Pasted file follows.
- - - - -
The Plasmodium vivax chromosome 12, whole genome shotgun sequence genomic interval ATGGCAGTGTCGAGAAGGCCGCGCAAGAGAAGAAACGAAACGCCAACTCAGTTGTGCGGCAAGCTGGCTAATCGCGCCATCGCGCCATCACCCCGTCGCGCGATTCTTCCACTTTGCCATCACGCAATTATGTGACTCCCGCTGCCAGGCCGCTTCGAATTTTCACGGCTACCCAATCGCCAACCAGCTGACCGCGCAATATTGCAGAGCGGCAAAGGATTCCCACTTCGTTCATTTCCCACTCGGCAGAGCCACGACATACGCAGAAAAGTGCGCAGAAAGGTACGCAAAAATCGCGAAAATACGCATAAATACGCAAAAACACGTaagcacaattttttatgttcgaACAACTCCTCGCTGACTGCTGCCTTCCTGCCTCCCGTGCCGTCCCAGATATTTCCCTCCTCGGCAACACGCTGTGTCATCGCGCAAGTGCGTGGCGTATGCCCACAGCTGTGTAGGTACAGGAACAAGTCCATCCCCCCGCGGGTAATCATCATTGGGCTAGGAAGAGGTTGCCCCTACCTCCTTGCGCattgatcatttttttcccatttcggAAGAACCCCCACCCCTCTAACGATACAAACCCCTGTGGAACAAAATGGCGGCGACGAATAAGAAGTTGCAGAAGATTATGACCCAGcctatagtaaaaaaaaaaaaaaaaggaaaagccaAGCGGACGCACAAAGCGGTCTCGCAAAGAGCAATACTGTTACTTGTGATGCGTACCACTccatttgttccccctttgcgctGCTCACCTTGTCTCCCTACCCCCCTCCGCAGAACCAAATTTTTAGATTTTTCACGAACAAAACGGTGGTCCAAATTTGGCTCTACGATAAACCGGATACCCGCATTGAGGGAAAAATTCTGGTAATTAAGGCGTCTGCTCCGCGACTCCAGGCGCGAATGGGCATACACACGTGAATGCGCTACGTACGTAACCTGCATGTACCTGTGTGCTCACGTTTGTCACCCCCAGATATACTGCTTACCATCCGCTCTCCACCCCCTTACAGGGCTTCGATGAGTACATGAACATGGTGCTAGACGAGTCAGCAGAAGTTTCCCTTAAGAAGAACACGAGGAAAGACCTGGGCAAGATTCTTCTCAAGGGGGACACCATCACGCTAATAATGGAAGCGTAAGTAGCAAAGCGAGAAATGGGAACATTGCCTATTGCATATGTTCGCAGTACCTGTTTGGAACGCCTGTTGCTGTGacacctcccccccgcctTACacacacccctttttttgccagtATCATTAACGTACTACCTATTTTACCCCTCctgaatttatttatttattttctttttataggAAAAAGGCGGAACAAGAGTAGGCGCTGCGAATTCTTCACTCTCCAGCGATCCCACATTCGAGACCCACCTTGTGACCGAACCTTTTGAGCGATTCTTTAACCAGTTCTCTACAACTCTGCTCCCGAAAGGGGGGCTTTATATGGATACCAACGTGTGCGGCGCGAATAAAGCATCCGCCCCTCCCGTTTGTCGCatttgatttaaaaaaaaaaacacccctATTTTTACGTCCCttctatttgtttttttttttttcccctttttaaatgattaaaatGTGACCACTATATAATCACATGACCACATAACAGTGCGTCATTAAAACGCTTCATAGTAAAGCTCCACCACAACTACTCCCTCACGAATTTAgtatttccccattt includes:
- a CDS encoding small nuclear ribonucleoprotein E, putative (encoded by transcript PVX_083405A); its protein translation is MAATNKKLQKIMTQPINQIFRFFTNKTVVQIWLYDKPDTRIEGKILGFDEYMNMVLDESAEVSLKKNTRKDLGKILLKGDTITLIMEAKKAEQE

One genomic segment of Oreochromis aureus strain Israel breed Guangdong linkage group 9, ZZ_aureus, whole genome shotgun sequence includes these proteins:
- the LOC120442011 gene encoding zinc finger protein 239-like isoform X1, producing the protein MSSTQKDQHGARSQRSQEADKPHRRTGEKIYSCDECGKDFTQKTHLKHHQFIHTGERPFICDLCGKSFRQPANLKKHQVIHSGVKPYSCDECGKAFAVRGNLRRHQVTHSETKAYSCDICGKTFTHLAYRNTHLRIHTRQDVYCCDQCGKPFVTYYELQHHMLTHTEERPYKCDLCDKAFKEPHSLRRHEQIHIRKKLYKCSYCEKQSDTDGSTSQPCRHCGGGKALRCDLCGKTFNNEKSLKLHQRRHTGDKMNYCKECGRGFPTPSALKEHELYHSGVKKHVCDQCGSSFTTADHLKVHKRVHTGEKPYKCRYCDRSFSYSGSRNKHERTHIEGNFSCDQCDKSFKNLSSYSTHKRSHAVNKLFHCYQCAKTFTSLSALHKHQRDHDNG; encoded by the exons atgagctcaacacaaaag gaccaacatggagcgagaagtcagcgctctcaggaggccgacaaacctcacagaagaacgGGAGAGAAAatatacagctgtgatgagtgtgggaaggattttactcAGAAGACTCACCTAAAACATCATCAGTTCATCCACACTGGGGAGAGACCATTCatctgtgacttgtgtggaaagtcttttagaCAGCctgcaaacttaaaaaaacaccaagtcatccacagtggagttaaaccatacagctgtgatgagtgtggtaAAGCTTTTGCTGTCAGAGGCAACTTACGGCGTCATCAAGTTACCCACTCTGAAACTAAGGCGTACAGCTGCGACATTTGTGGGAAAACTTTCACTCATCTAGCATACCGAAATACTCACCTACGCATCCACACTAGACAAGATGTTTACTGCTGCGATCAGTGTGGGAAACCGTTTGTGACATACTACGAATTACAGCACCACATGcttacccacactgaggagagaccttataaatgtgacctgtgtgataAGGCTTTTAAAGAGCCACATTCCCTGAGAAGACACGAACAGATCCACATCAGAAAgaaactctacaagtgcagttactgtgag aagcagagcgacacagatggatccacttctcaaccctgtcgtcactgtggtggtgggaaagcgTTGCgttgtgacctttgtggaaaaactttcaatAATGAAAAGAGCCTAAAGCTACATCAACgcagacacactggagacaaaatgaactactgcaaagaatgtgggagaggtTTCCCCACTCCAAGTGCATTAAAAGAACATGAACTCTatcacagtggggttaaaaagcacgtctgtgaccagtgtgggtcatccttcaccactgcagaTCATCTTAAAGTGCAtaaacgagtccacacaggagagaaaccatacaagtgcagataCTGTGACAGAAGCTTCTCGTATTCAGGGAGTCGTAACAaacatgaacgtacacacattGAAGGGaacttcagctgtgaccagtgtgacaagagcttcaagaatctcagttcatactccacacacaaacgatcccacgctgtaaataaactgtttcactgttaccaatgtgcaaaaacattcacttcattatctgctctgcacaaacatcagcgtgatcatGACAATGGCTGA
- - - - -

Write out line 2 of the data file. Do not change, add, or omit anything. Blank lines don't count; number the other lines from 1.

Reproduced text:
- a CDS encoding small nuclear ribonucleoprotein E, putative (encoded by transcript PVX_083405A); its protein translation is MAATNKKLQKIMTQPINQIFRFFTNKTVVQIWLYDKPDTRIEGKILGFDEYMNMVLDESAEVSLKKNTRKDLGKILLKGDTITLIMEAKKAEQE